SOLON & BEYOND: New Portland library to hold cutest pet contest

Marilyn Rogers-Bull & Percyby Marilyn Rogers-Bull & Percy
grams29@tds.net
Solon, Maine 04979

Received the following email from Carol Dolan and my many thanks for this recent news! She wrote: I’ve been asked to circulate the following from the New Portland Library Cutest Pet contest. Our activity for April is the “Cutest Pet” contest. Our pets have given us unconditional love, have been our faithful companions, and perhaps our best company over the past year. Pets include dogs, cats, rabbits, birds, pigs, you name it.

We are accepting entries throughout April; $5 per entry with a chance to win $25. Fill out an entry form telling us why your pet should win and submit a picture to the library. Winner will be chosen first week of May. The picture will be on display and will remain up for a time in the library to cheer us up.

They are located at 899 River Road, in New Portland. They are open Tuesdays and Saturdays 8:30 a.m. – noon and Sundays 10 a.m. – 3 p.m. Call us at 628-6561. Sheila Atwood; New Portland Community Library.

The old news this week is from an Old Somerset Reporter: “Somerset County’s hometown paper for 145 years.” This one was published January 31, 1985, and I was writing for it at that time.

The following officers were elected at the annual meeting of the Solon Federated Church held Friday evening at the Methodist Church Vestry. Clerk, Constance Hopkins; treasurer, Ellen Hills; Finance chairman, Marilyn Rogers; spiritual advance chairman, Gordon Ripley; pulpit decoration chairman, Peggy Rogers; benevolence chairman, Catherine Starbird; music chairman, Gordan Ripley, Sunday School Superintendent, Mary Walz; auditors, Perley Loomis and Albert Starbird.

Other news in this paper was: The blood pressure clinic will be held Monday, February 4, from 9 to 11 a.m. at the Methodist Church Vestry.

That paper ended with these words: “Just want any of you who may have passed by last Thursday when I was stopped beside the road talking with that big handsome fella in the New England Tel. car to know I wasn’t having a secret rendezvous; that was my son, Mark! You know how gossip gets started.

This is going to be a rather mixed up column this week, I just came across an OLD Somerset Reporter, 1976, with lots of information about long ago river driving which I find really interesting, and hope you will, also. Won’t be able to get it all in this week. Will start with this story called Bert Morris remembers: Long logs and good men, West Forks – Bert Morris has lived his whole life near the Kennebec River. He was born close to its banks in 1889; he started driving logs in its headwaters when he was 15; he guided fishermen through its rapids and he still lives beside the river today.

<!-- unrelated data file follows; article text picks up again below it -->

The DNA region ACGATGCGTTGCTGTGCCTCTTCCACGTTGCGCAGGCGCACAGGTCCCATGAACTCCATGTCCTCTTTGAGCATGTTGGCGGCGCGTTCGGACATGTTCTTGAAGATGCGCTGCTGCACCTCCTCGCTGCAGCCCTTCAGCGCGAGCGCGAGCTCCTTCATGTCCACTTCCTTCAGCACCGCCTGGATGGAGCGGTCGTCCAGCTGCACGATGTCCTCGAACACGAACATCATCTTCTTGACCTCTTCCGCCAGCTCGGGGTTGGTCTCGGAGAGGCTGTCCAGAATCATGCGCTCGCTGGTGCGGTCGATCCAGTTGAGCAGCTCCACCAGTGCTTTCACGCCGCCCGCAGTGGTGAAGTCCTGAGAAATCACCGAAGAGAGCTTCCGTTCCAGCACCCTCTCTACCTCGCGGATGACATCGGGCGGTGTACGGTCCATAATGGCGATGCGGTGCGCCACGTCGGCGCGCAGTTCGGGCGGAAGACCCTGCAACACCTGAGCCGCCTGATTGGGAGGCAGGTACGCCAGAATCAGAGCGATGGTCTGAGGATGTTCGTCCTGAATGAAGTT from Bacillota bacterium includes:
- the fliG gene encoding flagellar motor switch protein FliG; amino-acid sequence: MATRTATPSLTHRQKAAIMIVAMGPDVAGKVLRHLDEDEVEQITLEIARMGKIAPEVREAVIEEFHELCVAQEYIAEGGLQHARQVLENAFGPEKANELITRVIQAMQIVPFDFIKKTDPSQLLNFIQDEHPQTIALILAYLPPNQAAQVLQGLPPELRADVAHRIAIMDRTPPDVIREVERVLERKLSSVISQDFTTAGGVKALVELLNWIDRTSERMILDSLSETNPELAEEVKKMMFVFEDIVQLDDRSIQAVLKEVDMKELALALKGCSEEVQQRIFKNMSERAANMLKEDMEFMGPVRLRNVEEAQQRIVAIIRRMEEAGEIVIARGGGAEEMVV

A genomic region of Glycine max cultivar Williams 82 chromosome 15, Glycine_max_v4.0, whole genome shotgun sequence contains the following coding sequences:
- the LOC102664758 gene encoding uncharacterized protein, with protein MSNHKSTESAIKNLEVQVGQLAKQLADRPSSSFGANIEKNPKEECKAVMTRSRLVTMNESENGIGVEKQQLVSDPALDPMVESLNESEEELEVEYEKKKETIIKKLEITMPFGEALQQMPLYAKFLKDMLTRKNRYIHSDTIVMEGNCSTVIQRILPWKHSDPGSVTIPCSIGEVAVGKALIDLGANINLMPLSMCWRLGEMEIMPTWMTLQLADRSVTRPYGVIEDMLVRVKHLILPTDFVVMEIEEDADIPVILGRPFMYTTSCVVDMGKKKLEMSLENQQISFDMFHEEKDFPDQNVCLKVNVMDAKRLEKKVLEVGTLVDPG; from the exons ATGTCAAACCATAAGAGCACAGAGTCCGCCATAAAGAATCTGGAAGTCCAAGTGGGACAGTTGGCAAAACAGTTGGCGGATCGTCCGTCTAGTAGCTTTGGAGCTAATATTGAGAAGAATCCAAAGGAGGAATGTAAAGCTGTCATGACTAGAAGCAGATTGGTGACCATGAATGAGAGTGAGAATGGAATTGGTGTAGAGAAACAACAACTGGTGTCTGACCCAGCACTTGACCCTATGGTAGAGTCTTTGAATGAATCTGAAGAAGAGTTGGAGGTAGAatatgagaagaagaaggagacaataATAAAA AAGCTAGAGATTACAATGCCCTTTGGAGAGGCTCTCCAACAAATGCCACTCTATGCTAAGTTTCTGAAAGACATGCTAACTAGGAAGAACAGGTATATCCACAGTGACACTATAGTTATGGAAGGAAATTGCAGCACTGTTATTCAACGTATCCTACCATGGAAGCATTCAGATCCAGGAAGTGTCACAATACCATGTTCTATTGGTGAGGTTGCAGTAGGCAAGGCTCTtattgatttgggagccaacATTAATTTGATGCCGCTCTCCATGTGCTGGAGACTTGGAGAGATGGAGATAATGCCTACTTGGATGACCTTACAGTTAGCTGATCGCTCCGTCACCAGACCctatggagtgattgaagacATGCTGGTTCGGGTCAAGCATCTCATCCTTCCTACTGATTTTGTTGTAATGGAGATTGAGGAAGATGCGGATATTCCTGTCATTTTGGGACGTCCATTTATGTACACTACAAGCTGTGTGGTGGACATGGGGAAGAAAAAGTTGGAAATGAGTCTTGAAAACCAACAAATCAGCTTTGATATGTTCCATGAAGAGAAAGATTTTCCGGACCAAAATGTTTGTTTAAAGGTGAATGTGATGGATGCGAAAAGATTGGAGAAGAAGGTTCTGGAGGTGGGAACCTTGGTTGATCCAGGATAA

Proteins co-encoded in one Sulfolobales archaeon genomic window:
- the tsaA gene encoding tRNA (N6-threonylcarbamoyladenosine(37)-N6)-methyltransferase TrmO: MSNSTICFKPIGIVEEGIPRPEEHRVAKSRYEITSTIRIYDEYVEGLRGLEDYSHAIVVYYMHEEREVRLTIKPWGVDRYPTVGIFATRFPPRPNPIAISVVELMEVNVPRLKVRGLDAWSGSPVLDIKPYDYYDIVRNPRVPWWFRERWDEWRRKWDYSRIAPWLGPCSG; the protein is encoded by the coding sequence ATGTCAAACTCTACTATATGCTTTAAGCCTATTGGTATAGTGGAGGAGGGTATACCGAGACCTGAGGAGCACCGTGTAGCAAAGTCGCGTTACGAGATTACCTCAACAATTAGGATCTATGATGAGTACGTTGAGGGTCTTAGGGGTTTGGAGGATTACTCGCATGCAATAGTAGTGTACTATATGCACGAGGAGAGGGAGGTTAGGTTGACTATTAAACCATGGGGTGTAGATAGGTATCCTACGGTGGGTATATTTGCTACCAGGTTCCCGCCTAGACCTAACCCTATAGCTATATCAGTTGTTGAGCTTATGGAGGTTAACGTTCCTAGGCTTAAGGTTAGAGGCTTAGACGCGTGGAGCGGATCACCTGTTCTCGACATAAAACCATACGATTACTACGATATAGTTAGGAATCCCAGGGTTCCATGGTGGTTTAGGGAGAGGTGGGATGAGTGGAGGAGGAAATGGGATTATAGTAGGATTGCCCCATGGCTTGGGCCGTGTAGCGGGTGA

If he was trying to be melodramatic, Mr. Morris might say he “loves” the Kennebec. But he doesn’t talk that way. His reminiscences are straightforward and factual. He talks about the river and the forests around it with an understanding that can only come from a lifetime of experience. He doesn’t need melodrama.

He started driving at 15 years old. Mr. Morris served as foreman for the Kennebec Log Driving Company for years. It was a post he earned. When he started, at age 15, he began at the bottom. “They started me out on a big, wide boom, maybe four or five feet wide. The logs went down a sluceway – long logs they were – and there were four or five men on each side with long pick poles to keep them straight. They could run a raft through pretty fast; everybody kept to his business,” he recalls.

That first job, with a driver named Daniel Burns, was at Indian Pond. After four years there, Bert Morris went to work for Jim Kinsley, on Moosehead Lake, a post he held for five years. “They towed the logs through Moosehead Lake with those big boats then. Then we’d sluice them into Indian Pond. That’s where the wind would start to work on them, and they’d pile up and jam, he remembers.”

That’s all the space I have room for at this time, if I’m going to get Percy’s memoir in. His memoir today goes way back in time also, and is called Practicing Penmanship : You may recall the copybook of schoolboy days with its well-worn look, And its rounded script of chaste design, That topped each page in graceful line. We took our stance all set to go, With a toe hooked firm in the seat below, And with vice-like grip on the old steel pen, We wrote up hill and down again, Carving our way at a creeping pace, With many a pucker and painted grimace, As over and under we wrote sage words, That meant far less than the singing birds, We could hear outside, as with labored scrawl, We did our stint at the master’s call.

 
 

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